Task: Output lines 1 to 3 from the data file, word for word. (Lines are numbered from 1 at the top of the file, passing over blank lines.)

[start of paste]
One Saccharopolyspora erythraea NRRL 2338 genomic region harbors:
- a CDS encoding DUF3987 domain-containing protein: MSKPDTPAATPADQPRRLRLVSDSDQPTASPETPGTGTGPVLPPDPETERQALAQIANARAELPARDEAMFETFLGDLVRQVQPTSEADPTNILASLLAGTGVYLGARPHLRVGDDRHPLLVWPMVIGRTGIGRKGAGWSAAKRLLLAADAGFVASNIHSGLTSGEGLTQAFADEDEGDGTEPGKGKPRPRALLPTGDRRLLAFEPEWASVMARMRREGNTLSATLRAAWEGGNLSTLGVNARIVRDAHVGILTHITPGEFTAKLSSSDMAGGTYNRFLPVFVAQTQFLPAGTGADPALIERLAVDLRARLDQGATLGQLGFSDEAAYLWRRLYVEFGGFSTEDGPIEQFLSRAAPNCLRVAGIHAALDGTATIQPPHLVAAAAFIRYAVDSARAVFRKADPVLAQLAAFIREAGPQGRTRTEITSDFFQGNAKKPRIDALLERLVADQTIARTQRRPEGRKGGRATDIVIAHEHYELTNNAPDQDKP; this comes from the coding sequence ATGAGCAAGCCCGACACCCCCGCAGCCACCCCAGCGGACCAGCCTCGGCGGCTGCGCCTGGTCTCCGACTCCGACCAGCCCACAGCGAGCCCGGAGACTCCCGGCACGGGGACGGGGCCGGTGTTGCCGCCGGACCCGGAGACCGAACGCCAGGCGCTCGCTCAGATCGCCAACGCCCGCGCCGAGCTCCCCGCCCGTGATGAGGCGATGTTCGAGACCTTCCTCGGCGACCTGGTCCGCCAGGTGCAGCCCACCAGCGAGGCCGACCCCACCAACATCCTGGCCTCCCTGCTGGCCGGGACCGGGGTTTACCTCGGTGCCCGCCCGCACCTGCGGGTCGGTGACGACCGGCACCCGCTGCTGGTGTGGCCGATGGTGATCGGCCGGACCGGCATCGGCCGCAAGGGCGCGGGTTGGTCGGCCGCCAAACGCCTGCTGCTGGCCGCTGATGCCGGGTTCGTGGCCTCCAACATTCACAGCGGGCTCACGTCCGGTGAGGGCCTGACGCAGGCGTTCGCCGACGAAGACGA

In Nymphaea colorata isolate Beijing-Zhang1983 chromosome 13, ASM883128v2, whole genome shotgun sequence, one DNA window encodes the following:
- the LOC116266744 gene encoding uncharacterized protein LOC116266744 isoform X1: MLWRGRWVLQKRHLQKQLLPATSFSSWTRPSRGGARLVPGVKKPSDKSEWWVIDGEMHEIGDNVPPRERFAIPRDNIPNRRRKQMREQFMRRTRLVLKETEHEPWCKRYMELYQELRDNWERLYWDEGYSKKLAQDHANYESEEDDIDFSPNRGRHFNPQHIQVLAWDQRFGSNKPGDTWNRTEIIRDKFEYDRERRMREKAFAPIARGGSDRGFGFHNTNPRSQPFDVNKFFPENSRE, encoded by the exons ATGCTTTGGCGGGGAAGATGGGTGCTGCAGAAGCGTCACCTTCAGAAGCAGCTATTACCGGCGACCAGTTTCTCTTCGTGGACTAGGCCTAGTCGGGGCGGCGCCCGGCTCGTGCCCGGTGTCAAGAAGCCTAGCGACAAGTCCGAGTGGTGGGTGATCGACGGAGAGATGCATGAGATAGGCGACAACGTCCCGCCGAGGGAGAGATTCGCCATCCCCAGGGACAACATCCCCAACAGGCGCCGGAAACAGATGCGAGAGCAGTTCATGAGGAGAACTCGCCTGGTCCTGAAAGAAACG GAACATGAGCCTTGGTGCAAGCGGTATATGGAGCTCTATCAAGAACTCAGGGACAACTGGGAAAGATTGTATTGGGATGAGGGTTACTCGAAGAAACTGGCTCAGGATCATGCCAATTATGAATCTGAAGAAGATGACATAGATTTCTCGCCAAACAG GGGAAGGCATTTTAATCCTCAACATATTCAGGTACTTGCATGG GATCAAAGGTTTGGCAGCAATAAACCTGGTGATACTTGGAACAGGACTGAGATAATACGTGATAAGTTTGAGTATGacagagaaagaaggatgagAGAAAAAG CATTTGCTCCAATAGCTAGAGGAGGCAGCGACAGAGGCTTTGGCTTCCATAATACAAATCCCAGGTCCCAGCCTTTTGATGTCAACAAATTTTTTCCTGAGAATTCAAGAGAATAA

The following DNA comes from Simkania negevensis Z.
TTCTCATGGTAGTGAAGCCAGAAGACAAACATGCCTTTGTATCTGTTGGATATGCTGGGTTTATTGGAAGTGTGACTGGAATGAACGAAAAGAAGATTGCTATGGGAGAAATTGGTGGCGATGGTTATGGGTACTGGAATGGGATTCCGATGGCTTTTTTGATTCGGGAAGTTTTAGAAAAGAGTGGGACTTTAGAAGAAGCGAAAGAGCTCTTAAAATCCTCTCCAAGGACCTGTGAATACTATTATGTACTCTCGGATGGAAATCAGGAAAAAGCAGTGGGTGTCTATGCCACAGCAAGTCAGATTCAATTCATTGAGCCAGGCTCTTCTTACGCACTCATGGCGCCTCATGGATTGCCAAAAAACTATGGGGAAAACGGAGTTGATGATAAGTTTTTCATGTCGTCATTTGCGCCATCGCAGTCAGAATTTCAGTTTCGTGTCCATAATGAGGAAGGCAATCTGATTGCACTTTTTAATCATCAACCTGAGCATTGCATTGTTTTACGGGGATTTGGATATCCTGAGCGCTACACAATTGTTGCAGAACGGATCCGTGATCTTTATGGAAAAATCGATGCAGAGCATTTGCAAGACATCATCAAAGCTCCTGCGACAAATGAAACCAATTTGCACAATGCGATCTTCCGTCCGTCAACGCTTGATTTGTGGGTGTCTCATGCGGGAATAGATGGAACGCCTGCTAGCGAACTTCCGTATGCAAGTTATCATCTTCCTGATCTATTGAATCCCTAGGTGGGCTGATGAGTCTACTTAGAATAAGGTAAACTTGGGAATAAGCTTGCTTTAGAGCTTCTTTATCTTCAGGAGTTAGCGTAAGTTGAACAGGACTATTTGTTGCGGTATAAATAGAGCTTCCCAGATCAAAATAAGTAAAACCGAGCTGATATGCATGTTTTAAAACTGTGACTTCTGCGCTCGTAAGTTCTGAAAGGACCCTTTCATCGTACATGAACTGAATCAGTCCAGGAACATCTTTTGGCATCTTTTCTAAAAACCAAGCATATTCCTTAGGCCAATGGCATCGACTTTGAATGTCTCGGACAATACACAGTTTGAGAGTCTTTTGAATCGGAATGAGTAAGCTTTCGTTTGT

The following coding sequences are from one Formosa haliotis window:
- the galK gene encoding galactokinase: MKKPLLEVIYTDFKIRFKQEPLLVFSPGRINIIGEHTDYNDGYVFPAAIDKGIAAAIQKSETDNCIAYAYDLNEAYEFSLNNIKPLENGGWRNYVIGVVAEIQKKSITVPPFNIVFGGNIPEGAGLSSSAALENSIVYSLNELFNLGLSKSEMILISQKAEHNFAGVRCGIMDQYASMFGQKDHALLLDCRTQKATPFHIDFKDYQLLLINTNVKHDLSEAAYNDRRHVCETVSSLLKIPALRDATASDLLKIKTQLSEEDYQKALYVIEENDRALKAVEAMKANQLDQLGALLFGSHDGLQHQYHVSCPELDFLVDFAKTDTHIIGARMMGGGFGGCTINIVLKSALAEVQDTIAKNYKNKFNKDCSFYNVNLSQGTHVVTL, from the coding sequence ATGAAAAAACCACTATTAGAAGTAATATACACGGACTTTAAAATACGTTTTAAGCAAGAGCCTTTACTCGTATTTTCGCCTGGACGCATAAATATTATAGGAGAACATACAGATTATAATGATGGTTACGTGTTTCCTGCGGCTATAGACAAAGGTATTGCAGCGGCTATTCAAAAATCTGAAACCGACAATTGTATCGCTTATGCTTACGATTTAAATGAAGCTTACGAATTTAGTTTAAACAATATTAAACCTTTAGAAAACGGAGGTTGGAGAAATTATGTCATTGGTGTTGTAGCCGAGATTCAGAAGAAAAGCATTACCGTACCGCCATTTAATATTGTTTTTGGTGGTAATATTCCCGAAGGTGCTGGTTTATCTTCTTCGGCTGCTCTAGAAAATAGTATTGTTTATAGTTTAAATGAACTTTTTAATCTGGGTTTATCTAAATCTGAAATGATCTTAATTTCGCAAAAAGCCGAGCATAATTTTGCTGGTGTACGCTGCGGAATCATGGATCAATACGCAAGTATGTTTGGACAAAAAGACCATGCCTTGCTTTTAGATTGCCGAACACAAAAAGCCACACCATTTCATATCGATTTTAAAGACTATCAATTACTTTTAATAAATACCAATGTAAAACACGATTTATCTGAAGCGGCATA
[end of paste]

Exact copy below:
One Saccharopolyspora erythraea NRRL 2338 genomic region harbors:
- a CDS encoding DUF3987 domain-containing protein: MSKPDTPAATPADQPRRLRLVSDSDQPTASPETPGTGTGPVLPPDPETERQALAQIANARAELPARDEAMFETFLGDLVRQVQPTSEADPTNILASLLAGTGVYLGARPHLRVGDDRHPLLVWPMVIGRTGIGRKGAGWSAAKRLLLAADAGFVASNIHSGLTSGEGLTQAFADEDEGDGTEPGKGKPRPRALLPTGDRRLLAFEPEWASVMARMRREGNTLSATLRAAWEGGNLSTLGVNARIVRDAHVGILTHITPGEFTAKLSSSDMAGGTYNRFLPVFVAQTQFLPAGTGADPALIERLAVDLRARLDQGATLGQLGFSDEAAYLWRRLYVEFGGFSTEDGPIEQFLSRAAPNCLRVAGIHAALDGTATIQPPHLVAAAAFIRYAVDSARAVFRKADPVLAQLAAFIREAGPQGRTRTEITSDFFQGNAKKPRIDALLERLVADQTIARTQRRPEGRKGGRATDIVIAHEHYELTNNAPDQDKP; this comes from the coding sequence ATGAGCAAGCCCGACACCCCCGCAGCCACCCCAGCGGACCAGCCTCGGCGGCTGCGCCTGGTCTCCGACTCCGACCAGCCCACAGCGAGCCCGGAGACTCCCGGCACGGGGACGGGGCCGGTGTTGCCGCCGGACCCGGAGACCGAACGCCAGGCGCTCGCTCAGATCGCCAACGCCCGCGCCGAGCTCCCCGCCCGTGATGAGGCGATGTTCGAGACCTTCCTCGGCGACCTGGTCCGCCAGGTGCAGCCCACCAGCGAGGCCGACCCCACCAACATCCTGGCCTCCCTGCTGGCCGGGACCGGGGTTTACCTCGGTGCCCGCCCGCACCTGCGGGTCGGTGACGACCGGCACCCGCTGCTGGTGTGGCCGATGGTGATCGGCCGGACCGGCATCGGCCGCAAGGGCGCGGGTTGGTCGGCCGCCAAACGCCTGCTGCTGGCCGCTGATGCCGGGTTCGTGGCCTCCAACATTCACAGCGGGCTCACGTCCGGTGAGGGCCTGACGCAGGCGTTCGCCGACGAAGACGA

In Nymphaea colorata isolate Beijing-Zhang1983 chromosome 13, ASM883128v2, whole genome shotgun sequence, one DNA window encodes the following: